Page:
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New York - OU Posts Guidelines For Shabbat Hurricane

Published on: August 26, 2011 11:57 AM
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New York - The following Shabbat Protocols in Case of a Hurricane were originally produced by Rav Kenneth Brander when he served the Boca Raton Synagogue. Many thanks to Rav Hershel Schachter for his guidance. Please consult with your own congregational rabbi in specific instances where a hurricane is expected.

1. Minyan

If a hurricane is happening on Shabbat, stay home!
Try to prearrange with your rabbi to have the congregation lain two parshiyot on the next Shabbat.

2. Electricity

If there is no electricity on Shabbat and the storm is over AND if civil authorities declare the area safe…

Minyan should take place only during daylight hours.

If there is electricity, services are held as regularly scheduled.

3. Assume no Eruv

Carrying permitted for life/limb threatening situations.

Carrying permitted for individuals who need medical attention without which a person’s functionality is compromised, (even for a bed-ridden headache). In this case carrying should be done, only if possible, in an irregular fashion (i.e. carrying medicine in ones belt or shoe).

Carrying permitted to allow a baby, infirm seniors or a child traumatized by the event to function without compromise. In this case carrying should be done, if possible, in a irregular fashion (i.e. two people carrying or wheeling the stroller/person.)

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4. Use of Candles & Flashlights

Use yahrzeit or hurricane candles lit before Shabbat placed in designated locations.

Hang/place lit flashlights with fresh batteries in key locations before Shabbat.

If flash light/candle goes out:

When necessary (to take care of children, to eat etc..) and there is no other light a non-Jew can relight or change batteries

If not having the light may create a life threatening situation, you may do it yourself

Moving candles and flashlight is permitted in the following situations:

For any medical concerns no matter how slight

Carrying permitted for comfort and welfare of seniors and children under eight (or above eight years old when child is traumatized by the event)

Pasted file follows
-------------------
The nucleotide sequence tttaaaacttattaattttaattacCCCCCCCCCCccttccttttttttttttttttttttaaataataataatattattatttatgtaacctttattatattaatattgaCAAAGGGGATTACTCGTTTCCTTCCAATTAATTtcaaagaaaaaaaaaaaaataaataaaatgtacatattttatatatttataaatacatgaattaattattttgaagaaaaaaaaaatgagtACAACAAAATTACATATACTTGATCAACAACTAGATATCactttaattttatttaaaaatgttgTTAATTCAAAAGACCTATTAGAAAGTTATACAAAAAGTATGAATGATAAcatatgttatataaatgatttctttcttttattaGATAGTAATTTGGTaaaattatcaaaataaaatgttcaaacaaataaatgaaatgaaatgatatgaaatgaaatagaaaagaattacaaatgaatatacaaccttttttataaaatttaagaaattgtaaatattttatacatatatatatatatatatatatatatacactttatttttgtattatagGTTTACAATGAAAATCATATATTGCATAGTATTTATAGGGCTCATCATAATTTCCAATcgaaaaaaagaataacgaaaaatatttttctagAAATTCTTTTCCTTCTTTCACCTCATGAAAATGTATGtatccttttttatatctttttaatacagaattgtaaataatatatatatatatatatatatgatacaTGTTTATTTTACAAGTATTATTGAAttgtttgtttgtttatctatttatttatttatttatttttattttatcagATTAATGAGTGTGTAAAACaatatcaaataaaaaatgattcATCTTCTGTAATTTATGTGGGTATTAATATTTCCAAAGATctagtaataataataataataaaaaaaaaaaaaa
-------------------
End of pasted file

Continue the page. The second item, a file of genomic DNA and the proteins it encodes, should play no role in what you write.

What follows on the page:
When possible, moving a candle, should be done by two individuals

5. Television or Radio

TV or radio should be left on in a side room

Channel should not be changed

Volume on radio may be adjusted on Shabbat. Better to keep it on low for it preserves the battery and only raise it when necessary.


Please be advised that it is highly recommended to stock up on supplies prior to Shabbat as many items may no longer be available in stores on Motzei Shabbat. For further questions, please consult with your local rabbi.

The Shabbat Protocols in Case of a Hurricane were originally produced by in 2003 and updated in 2004.


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1

 Aug 26, 2011 at 12:08 PM T Says:

Thank you so much VIN for posting these guidelines for all of us to use.

2

 Aug 26, 2011 at 12:27 PM AshMan Says:

Based on Ike that hit Houston a couple years back, expectant mothers should call their hospitals and see if they should come early. Hospitals may be on lock-down for the 12+ hours of the hurricane, or it may be too difficult to get there during the storm.

3

 Aug 26, 2011 at 12:31 PM Feivish Says:

If I don't have a TV, should I buy one before shabbos?

4

 Aug 26, 2011 at 12:44 PM sabbes Says:

Reply to #3  
Feivish Says:

If I don't have a TV, should I buy one before shabbos?

yes

5

 Aug 26, 2011 at 12:44 PM KVETCH Says:

is there TV gemach for this shabbos?

6

 Aug 26, 2011 at 12:45 PM R Says:

Reply to #3  
Feivish Says:

If I don't have a TV, should I buy one before shabbos?

Why do you need a TV? Just make sure you have a radio and keep it on throughout shabbos in a side room.

7

 Aug 26, 2011 at 01:05 PM Robert Says:

Reply to #3  
Feivish Says:

If I don't have a TV, should I buy one before shabbos?

Why do you even ask such a question here?
if it is serious on our part, ask your rabbi for a psak